Today's Qs for O's WH - 4/17/2009

Aboard Air Force One en route to Mexico City, White House press secretary came back to "gaggle" with us, though he said the gaggle could not be on camera.

Here are the two questions I asked during the gaggle.

TAPPER: First of all, just for the record, I'd like to voice my objection to this being off camera, on behalf of the TV people.  President Obama has said that it's --

GIBBS: To be on camera, Jake, you'd have to comb your hair. (Laughter.)

TAPPER: No, I wouldn’t --

GIBBS: -- for the record.

TAPPER: -- the camera would be on you. The camera would be on you.

ANOTHER REPORTER: It's the Air Force One look. (Laughter.)

TAPPER: The President wants to stem the flow of guns going south of the border. It doesn’t seem as though that this administration is willing to do much or spend much politically to pass any new guns laws. What can be done to stem the flow, as you've said is your goal?

GIBBS: Well, I think, first and foremost, it is to enforce particularly the laws that we have on the books, especially those related to the trafficking of arms. You'll hear the President talk about this today, I'm sure. Attorney General Holder and Secretary Napolitano attended a conference on arms trafficking in this region, dealing with this region of the world over the past few weeks. The Department of Justice is relocating agents to the border to ensure that the trafficking of arms doesn’t happen. And you'll see the President talk today about ensuring that there's a strong and strict review of all of our laws and regulations relating to movement of arms south of the border. I think obviously part of what Secretary Napolitano outlined a few weeks ago demonstrates our commitment to far stronger inspections of items that are moving from north to south, as well as moving from south to north...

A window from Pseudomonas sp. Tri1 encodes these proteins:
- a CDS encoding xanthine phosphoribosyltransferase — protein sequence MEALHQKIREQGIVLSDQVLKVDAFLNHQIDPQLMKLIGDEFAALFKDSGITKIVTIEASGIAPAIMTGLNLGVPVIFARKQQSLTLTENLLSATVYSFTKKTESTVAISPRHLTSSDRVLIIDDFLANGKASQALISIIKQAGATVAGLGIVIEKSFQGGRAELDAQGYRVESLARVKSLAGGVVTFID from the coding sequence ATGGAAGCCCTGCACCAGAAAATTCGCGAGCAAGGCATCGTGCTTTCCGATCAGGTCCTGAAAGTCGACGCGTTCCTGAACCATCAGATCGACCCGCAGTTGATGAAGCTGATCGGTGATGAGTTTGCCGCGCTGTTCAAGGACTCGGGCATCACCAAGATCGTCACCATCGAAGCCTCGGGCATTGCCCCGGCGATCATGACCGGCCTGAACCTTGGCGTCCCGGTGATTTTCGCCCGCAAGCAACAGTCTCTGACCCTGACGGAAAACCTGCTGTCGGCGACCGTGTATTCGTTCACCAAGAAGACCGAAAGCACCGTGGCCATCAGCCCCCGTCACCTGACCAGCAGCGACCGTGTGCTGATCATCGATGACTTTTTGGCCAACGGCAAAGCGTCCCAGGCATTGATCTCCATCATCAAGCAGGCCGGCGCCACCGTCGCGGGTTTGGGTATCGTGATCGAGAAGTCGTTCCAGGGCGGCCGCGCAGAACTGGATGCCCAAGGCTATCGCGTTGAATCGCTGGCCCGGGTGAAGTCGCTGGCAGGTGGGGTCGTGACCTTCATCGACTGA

TAPPER: Robert, in terms of stemming the demand for drugs in the United States, what can be done more on that? What does the President want to do there?

GIBBS: Well, I think there's -- in stemming the rising tide of illegal drugs, there's obviously two ways to do it. One is there is -- is to try to deal with the problem not just as a -- not simply as a law enforcement problem but also as a treatment problem. And the President has certainly talked about that before. But there's also -- and I think this relates also to border security -- and that is a hefty investment in the recovery and reinvestment plan of additional police officers on the streets of America.

- jpt

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